The Red River Basin Project presents images from intermediate and advanced photography students inspired by materials from a landscape architecture environmental planning studio focused on the region. The Red River Basin, the land that drains into the mighty Red River, extends from Lake Traverse in SD to Lake Winnipeg in Manitoba. It contains over 28 million acres of land, much of it formed by glacial Lake Agassiz, which ultimately contributes to issues of flooding and drought.
Photography students used site descriptions, maps, and interventions produced by the landscape architecture students as a point of departure for their own series on the Red River Basin. Each project inventoried a separate 1 million acres, from the Turtle Mountains in the west past Detroit Lakes in the east, to identify emergent programs that could be implemented basin-wide. Design proposals include basin-wide flood flow reduction strategies, alternatives to flood diversions, constructed wetlands, settlement basins, habitat restoration, cultural and educational facilities, eco-tourism and recreational facilities, and eco-system services as solutions.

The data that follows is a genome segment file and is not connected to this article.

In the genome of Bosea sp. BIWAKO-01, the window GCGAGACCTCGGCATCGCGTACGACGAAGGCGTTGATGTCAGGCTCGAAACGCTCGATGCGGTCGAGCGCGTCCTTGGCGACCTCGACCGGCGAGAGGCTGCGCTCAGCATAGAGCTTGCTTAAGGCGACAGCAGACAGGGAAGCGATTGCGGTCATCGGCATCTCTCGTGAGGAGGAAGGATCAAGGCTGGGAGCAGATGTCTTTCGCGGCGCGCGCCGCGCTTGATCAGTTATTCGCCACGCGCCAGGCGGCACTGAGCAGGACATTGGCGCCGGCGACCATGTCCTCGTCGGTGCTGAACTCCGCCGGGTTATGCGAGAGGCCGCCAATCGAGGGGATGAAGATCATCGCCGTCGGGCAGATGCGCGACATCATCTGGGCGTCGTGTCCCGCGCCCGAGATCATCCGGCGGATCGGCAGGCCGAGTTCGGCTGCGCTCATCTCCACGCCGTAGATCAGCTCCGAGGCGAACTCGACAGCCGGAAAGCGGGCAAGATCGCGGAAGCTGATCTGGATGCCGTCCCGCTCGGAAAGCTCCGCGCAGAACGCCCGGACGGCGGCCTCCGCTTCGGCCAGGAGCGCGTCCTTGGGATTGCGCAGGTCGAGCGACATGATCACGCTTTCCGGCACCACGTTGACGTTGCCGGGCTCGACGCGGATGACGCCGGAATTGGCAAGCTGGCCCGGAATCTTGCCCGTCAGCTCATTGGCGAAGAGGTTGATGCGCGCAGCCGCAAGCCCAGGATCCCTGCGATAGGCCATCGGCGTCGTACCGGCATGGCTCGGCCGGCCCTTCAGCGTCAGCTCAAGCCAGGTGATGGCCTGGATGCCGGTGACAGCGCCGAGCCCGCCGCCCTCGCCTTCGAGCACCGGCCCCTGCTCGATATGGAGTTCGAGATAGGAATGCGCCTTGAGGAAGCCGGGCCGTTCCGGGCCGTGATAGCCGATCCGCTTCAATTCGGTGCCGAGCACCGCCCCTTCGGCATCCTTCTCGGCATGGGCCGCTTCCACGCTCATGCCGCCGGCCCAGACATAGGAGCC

In response to the landscape architecture inventories and design proposals, the photography students examined conceptions of the river, its colors and forms, and the interaction between area residents and the dynamic riparian zone. This in-direct partnership continues a semester-long interdisciplinary engagement between the two student groups.
Images from projects by Nate Bailey, Tom Brennan, Kiley Smith, Grace Olson, and Elizabeth Smith are represented.